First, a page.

Tuesday, September 13, 2016
The Dead and Empty World Part 1
I haven't read any of Carrie Ryan's Forest of Hands and Teeth books for a couple of years. They faded in my mind. I knew I enjoyed them, but I couldn't remember specifics. I was reminded with this wonderful compilation of stories from the same world. Carrie Ryan is an amazing writer that doesn't dumb down or censor her stories for her young adult audience. In a post-apocalyptic situation, teens have just as many hard decisions, traumatic experiences, and interactions with the undead as adults do. Since I have a lot to say about all the stories, I'm splitting them up into different posts so it isn't insanely long.
* Flotsam and Jetsam
This story examines what it's like to be trapped on a raft with someone you don't particularly like who has been bitten by a zombie. Jeremy pretends he hasn't been bitten and tries to act as normal as possible. Everyone knows, including our main character, that when someone is bitten they will turn and they will have to be killed. Both characters are in denial about the situation because it's will always be hard to kill someone even if they are a zombie that will eat your brains. I loved what happened in the end because it is so human yet unexpected. With shows like The Walking Dead, everyone in the zombie apocalypse is expected to kill their zombified loved ones or acquaintances with no emotional reaction.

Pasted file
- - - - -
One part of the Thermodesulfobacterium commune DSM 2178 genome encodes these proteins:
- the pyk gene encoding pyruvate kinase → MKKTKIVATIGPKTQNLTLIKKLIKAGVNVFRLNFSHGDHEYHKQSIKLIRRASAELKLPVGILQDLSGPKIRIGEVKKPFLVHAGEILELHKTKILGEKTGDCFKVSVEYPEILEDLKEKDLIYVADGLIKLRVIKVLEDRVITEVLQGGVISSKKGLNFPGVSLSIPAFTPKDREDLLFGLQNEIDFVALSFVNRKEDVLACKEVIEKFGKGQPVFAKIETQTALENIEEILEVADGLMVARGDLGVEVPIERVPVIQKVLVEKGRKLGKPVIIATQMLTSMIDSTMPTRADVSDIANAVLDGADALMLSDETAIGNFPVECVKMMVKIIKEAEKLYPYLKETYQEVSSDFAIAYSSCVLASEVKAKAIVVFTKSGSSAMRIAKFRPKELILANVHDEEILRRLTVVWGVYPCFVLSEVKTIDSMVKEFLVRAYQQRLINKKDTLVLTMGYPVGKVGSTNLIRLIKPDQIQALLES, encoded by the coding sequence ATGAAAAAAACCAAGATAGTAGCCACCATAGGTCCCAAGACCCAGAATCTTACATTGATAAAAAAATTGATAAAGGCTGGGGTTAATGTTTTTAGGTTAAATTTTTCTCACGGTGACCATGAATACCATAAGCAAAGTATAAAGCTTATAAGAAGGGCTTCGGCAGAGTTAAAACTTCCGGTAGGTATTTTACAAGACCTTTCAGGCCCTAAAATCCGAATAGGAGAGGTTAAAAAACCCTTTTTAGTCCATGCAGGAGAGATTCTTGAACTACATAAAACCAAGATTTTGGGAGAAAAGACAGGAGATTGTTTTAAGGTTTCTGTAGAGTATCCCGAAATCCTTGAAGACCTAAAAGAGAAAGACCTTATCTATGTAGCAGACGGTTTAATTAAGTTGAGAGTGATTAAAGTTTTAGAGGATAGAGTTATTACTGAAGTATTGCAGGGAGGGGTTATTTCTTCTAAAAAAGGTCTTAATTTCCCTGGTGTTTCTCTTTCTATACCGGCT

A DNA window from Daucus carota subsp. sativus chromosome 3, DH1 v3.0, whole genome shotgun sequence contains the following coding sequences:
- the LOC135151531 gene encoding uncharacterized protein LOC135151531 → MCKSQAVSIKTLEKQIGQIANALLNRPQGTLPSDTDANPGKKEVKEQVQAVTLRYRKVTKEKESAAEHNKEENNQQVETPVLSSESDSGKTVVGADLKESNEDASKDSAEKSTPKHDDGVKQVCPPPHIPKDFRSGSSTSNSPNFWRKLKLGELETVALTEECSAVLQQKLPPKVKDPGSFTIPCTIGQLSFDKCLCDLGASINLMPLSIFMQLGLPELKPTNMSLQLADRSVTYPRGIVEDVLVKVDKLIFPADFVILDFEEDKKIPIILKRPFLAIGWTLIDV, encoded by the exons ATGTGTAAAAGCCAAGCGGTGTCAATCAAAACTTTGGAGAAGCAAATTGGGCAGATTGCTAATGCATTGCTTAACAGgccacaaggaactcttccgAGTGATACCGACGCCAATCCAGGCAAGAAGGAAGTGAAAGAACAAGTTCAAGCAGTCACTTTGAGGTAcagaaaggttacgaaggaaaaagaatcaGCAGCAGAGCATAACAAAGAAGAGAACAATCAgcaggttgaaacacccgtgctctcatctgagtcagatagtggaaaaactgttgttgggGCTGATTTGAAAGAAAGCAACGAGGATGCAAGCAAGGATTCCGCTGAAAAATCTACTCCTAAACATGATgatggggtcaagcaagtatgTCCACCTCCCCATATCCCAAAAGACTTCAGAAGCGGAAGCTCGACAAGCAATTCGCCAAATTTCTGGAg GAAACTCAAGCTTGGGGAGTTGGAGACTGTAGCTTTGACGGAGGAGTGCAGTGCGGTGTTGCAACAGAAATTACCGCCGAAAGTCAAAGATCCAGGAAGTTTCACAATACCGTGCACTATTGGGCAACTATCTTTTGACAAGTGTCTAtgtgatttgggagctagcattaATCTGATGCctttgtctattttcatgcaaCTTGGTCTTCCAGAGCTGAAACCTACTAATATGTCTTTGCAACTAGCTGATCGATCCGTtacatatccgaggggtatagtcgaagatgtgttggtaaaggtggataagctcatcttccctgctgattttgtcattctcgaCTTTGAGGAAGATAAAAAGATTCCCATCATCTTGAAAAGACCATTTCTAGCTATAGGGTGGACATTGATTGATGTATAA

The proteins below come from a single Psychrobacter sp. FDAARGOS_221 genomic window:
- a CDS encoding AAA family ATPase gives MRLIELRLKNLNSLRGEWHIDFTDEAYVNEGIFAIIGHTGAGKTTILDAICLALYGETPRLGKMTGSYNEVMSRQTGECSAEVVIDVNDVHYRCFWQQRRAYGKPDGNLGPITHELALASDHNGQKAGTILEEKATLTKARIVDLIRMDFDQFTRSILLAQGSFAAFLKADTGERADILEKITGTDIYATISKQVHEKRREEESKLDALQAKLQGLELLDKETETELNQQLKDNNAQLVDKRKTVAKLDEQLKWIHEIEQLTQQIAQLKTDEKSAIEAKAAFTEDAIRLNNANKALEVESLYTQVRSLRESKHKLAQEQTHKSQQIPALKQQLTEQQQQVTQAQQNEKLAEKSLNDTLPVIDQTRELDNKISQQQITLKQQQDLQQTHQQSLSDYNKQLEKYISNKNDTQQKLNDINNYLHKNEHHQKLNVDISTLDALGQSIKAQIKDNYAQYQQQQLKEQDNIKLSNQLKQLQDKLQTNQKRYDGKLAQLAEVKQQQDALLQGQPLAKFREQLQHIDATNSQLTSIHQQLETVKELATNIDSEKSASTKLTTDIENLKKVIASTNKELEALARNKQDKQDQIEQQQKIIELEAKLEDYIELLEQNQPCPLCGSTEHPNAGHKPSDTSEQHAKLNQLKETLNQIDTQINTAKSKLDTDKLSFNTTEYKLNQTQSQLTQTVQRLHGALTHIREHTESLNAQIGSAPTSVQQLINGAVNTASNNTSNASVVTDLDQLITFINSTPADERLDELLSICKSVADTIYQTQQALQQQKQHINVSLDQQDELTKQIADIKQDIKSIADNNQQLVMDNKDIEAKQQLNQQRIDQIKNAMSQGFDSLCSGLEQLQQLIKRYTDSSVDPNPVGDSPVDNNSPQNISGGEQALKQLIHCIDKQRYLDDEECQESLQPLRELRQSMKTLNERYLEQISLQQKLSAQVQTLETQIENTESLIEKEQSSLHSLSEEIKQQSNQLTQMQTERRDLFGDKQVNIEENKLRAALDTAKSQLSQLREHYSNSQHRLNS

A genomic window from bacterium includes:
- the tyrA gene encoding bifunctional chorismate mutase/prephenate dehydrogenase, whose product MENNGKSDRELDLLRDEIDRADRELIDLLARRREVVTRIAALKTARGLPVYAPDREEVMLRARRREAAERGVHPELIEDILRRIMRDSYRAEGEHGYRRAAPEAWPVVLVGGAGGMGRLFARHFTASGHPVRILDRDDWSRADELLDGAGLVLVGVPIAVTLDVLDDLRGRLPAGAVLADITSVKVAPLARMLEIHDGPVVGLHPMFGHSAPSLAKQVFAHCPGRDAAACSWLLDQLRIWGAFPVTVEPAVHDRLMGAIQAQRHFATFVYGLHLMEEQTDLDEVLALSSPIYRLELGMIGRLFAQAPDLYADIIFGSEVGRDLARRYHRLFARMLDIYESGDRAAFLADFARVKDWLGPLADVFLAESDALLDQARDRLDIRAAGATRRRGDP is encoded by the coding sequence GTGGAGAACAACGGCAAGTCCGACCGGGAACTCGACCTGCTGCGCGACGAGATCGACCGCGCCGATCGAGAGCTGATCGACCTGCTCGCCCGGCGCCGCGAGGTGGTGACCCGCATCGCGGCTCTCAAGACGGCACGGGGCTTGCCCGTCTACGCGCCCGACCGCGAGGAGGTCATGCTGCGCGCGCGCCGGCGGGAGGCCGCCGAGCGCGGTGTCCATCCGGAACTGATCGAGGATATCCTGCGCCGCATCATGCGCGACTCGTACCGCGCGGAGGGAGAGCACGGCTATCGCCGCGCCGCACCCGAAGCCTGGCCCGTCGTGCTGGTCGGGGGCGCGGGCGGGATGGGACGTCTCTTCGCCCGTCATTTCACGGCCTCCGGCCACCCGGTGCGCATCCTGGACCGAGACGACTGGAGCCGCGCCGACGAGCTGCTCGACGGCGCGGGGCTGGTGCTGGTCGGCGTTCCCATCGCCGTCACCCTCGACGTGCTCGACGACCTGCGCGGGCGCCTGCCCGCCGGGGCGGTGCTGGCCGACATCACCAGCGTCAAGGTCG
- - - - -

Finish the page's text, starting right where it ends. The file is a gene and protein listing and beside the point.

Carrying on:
The main character resents Jeremy because they were never friends and none of his actual friends made it out alive. He asks Jeremy uncomfortable questions and can be cruel. They find comfort in each other because they are all that remain of their lives. It's the same reason why they keep their raft close to the ship they left even though all that remains on it are the living dead; it's the only familiar thing on a vast ocean in a world that is unrecognizable.
* Scenic Route
Margie and Sally guard a cabin that they've made safe together and spend their days planning road trips to places they will never go using well worn guidebooks. Margie, as the older sister, is very protective of Sally and sometimes underestimates her ability to handle the reality of living in a post-apocalyptic situation. They love each other dearly and would do anything for each other. It's just the two of them against the whole world. This story examines humans as monsters instead of zombies. Bandits in the area take what they want including people, treating them as possessions. Then a young man named Calvin arrives and wins over their trust over some weeks. This story shows how people can be monstrous, but have different reasons, casting people in shades of grey rather than black and white. I loved the ending because hope and humanity are still alive. It's easy to lose humanity in a setting like this, fighting for your survival against inhuman and human monsters alike.